Title - Flash
Artist - Moving Sidealks
The way musicians come together is something that can never be completely explained. It takes a lot of good luck and a healthy dose of fate to bring together all the elements.
And even when those things are present, there comes a point when spontaneous combustion needs to happen as well. That is exactly what occurred when the Moving Sidewalks short, but extremely electrifying life came into being.
Based in Houston, the Moving Sidewalks were a psychedelic garage quartet that existed during the second half of the 1960s. The group famously featured singer-guitarist Billy F. Gibbons and drummer Dan Mitchell prior to their forming ZZ Top.
Inspired both musically and conceptually by Roky Erickson and the 13th Floor Elevators, the Moving Sidewalks’ sole full-length album Flash was released in 1969 by Tantara Records.
Other members who appeared on the album were bassist Don Summers, keyboardist Tom Moore, and multi-instrumentalist Isaac Costa.
In 2013, Gibbons announced the reformation of the original lineup of the band, and they performed headlining shows in Austin, Houston, and New York City.
2. Scoun Da Be
3. You Make Me Shake
4. You Don’t Know the Life
5. Pluto - Sept. 31st
6. No Good to Cry
7. Crimson Witch
8. Joe Blues
11. 99th Floor
The band rose to local fame first and then expanded to opening with and/or playing with such legendary acts as The 13th Floor Elevators, The Doors, Fever Tree, Jimi Hendrix, Doug Sahm, and the Winter brothers, just to name a few.
They were a fine combo who could cook with the best of the bands they shared a stage with. Simply put, it is pure, homegrown Texas Psychedelic Blues, specifically the genuine South Coast Sound of Galveston, and that muggy Baghdad on the Bayou, Houston Texas.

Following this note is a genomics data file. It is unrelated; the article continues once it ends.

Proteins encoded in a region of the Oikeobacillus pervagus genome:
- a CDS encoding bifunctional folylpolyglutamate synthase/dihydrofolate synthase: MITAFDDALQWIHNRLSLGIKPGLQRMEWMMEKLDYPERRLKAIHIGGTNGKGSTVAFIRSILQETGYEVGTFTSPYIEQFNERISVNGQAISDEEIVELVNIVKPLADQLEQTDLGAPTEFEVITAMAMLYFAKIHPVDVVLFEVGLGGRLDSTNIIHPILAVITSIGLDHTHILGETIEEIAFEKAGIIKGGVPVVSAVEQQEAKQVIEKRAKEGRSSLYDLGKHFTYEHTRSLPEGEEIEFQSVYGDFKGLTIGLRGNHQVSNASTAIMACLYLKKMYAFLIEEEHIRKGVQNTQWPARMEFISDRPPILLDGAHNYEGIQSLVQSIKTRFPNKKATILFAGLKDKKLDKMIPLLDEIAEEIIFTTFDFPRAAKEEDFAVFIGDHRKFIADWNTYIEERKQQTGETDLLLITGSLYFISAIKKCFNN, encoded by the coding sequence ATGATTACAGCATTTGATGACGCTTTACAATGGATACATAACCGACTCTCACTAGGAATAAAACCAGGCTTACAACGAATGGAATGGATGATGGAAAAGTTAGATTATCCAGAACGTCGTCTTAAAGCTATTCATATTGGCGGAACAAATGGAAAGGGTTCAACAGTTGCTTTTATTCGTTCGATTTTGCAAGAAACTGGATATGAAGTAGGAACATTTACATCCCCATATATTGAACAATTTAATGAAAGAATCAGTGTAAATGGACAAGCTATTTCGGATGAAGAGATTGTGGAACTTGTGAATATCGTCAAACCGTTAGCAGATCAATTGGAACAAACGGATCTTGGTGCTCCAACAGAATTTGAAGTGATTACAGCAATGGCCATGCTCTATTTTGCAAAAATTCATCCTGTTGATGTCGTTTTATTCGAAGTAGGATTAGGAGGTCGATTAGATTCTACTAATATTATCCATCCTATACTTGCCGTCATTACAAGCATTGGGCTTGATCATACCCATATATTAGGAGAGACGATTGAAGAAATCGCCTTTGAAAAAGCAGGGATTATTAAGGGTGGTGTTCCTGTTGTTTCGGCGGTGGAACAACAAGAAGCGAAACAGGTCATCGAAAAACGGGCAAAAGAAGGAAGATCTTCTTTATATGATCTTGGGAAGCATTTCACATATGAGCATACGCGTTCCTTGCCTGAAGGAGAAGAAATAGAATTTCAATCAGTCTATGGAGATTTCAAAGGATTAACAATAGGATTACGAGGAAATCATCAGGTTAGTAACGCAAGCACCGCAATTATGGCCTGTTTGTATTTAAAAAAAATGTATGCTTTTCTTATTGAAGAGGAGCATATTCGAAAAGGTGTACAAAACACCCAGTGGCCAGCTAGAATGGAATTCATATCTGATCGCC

Billy F. Gibbons really has not changed his style of playing since the Moving Sidewalks were formed and Flash was originally released, but he has certainly evolved and fine-tuned his already prodigious skills, of course, as we all know all too well now.
A little fun side note is that Jimi Hendrix, when asked about other guitarists who he respected, mentioned Billy F. Gibbons whose band Moving Sidewalks had been opening for him on his current tour.
The album Flash is pure 1960’s garage psychedelia, complete with sound effects and features Joe Blues, a near eight minute long track that not only wouldn’t have felt out of place with Jimi playing and singing, but also showcases the bands blues guitar work perfectly.
The songs on Flash were either written by Gibbons alone or with the other band members, with one song actually having been written by their producer Steve Ames, another by Al Anderson, and two by Tom Moore.
This prime, and early example of Texas psychedelic/blues/rock will have fans (like me) of late ’60s/early ’70s bands of this musical ilk loving this newly-released CD (now out via Liberation Hall’s reissue, which includes the non-LP bonus single 99th Floor) for it is a wondrous prime example and unmistakable sound from that era that just doesn’t show itself any more in our musical landscape.
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